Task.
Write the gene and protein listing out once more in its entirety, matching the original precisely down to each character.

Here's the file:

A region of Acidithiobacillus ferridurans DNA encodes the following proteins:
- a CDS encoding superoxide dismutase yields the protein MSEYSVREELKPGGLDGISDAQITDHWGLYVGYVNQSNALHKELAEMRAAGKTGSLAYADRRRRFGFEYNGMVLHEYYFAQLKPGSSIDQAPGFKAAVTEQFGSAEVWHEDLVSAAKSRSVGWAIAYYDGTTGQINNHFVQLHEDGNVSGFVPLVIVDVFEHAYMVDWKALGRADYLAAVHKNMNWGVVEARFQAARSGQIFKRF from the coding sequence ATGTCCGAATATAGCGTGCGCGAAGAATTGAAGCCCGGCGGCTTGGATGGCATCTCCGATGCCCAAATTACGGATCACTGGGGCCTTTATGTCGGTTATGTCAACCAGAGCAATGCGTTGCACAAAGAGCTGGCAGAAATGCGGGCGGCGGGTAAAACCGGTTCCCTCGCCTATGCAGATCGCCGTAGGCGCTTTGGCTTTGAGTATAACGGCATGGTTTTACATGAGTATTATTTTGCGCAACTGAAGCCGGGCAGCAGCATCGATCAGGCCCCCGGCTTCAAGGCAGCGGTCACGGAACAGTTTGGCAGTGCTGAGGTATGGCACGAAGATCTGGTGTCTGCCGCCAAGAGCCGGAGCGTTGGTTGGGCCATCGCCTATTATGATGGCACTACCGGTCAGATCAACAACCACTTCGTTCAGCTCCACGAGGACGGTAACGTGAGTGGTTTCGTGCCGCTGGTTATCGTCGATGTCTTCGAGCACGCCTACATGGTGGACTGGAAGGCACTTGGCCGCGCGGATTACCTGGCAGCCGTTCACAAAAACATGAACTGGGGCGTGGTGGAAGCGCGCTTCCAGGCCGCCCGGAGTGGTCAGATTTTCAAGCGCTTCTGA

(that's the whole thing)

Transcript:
A region of Acidithiobacillus ferridurans DNA encodes the following proteins:
- a CDS encoding superoxide dismutase yields the protein MSEYSVREELKPGGLDGISDAQITDHWGLYVGYVNQSNALHKELAEMRAAGKTGSLAYADRRRRFGFEYNGMVLHEYYFAQLKPGSSIDQAPGFKAAVTEQFGSAEVWHEDLVSAAKSRSVGWAIAYYDGTTGQINNHFVQLHEDGNVSGFVPLVIVDVFEHAYMVDWKALGRADYLAAVHKNMNWGVVEARFQAARSGQIFKRF from the coding sequence ATGTCCGAATATAGCGTGCGCGAAGAATTGAAGCCCGGCGGCTTGGATGGCATCTCCGATGCCCAAATTACGGATCACTGGGGCCTTTATGTCGGTTATGTCAACCAGAGCAATGCGTTGCACAAAGAGCTGGCAGAAATGCGGGCGGCGGGTAAAACCGGTTCCCTCGCCTATGCAGATCGCCGTAGGCGCTTTGGCTTTGAGTATAACGGCATGGTTTTACATGAGTATTATTTTGCGCAACTGAAGCCGGGCAGCAGCATCGATCAGGCCCCCGGCTTCAAGGCAGCGGTCACGGAACAGTTTGGCAGTGCTGAGGTATGGCACGAAGATCTGGTGTCTGCCGCCAAGAGCCGGAGCGTTGGTTGGGCCATCGCCTATTATGATGGCACTACCGGTCAGATCAACAACCACTTCGTTCAGCTCCACGAGGACGGTAACGTGAGTGGTTTCGTGCCGCTGGTTATCGTCGATGTCTTCGAGCACGCCTACATGGTGGACTGGAAGGCACTTGGCCGCGCGGATTACCTGGCAGCCGTTCACAAAAACATGAACTGGGGCGTGGTGGAAGCGCGCTTCCAGGCCGCCCGGAGTGGTCAGATTTTCAAGCGCTTCTGA